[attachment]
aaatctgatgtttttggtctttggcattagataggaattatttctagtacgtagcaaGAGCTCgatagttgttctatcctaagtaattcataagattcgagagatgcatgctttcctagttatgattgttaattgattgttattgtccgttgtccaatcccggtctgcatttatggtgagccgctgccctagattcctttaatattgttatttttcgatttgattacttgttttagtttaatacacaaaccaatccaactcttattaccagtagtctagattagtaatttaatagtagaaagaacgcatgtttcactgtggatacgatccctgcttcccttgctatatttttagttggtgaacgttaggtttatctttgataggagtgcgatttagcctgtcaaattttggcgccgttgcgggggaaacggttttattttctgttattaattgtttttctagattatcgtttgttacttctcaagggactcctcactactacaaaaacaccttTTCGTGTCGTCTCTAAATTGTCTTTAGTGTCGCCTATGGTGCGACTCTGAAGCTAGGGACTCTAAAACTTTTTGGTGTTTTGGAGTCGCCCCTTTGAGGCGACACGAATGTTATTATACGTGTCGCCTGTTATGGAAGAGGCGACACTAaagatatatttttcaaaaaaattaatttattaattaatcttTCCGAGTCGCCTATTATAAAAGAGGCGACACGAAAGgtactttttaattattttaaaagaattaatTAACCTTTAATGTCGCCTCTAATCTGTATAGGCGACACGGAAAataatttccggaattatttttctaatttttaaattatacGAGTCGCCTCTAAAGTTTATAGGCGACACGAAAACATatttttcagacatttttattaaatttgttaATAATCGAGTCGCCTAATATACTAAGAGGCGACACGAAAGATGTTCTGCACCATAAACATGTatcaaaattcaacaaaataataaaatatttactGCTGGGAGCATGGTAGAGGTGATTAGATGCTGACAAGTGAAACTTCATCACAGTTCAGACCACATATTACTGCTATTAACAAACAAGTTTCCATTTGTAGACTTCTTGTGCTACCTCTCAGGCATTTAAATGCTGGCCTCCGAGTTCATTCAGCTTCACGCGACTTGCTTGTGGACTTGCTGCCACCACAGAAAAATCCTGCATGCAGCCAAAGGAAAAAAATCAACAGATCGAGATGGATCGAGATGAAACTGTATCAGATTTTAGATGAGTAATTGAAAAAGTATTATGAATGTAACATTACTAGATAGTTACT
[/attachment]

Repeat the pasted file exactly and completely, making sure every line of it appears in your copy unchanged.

aaatctgatgtttttggtctttggcattagataggaattatttctagtacgtagcaaGAGCTCgatagttgttctatcctaagtaattcataagattcgagagatgcatgctttcctagttatgattgttaattgattgttattgtccgttgtccaatcccggtctgcatttatggtgagccgctgccctagattcctttaatattgttatttttcgatttgattacttgttttagtttaatacacaaaccaatccaactcttattaccagtagtctagattagtaatttaatagtagaaagaacgcatgtttcactgtggatacgatccctgcttcccttgctatatttttagttggtgaacgttaggtttatctttgataggagtgcgatttagcctgtcaaattttggcgccgttgcgggggaaacggttttattttctgttattaattgtttttctagattatcgtttgttacttctcaagggactcctcactactacaaaaacaccttTTCGTGTCGTCTCTAAATTGTCTTTAGTGTCGCCTATGGTGCGACTCTGAAGCTAGGGACTCTAAAACTTTTTGGTGTTTTGGAGTCGCCCCTTTGAGGCGACACGAATGTTATTATACGTGTCGCCTGTTATGGAAGAGGCGACACTAaagatatatttttcaaaaaaattaatttattaattaatcttTCCGAGTCGCCTATTATAAAAGAGGCGACACGAAAGgtactttttaattattttaaaagaattaatTAACCTTTAATGTCGCCTCTAATCTGTATAGGCGACACGGAAAataatttccggaattatttttctaatttttaaattatacGAGTCGCCTCTAAAGTTTATAGGCGACACGAAAACATatttttcagacatttttattaaatttgttaATAATCGAGTCGCCTAATATACTAAGAGGCGACACGAAAGATGTTCTGCACCATAAACATGTatcaaaattcaacaaaataataaaatatttactGCTGGGAGCATGGTAGAGGTGATTAGATGCTGACAAGTGAAACTTCATCACAGTTCAGACCACATATTACTGCTATTAACAAACAAGTTTCCATTTGTAGACTTCTTGTGCTACCTCTCAGGCATTTAAATGCTGGCCTCCGAGTTCATTCAGCTTCACGCGACTTGCTTGTGGACTTGCTGCCACCACAGAAAAATCCTGCATGCAGCCAAAGGAAAAAAATCAACAGATCGAGATGGATCGAGATGAAACTGTATCAGATTTTAGATGAGTAATTGAAAAAGTATTATGAATGTAACATTACTAGATAGTTACT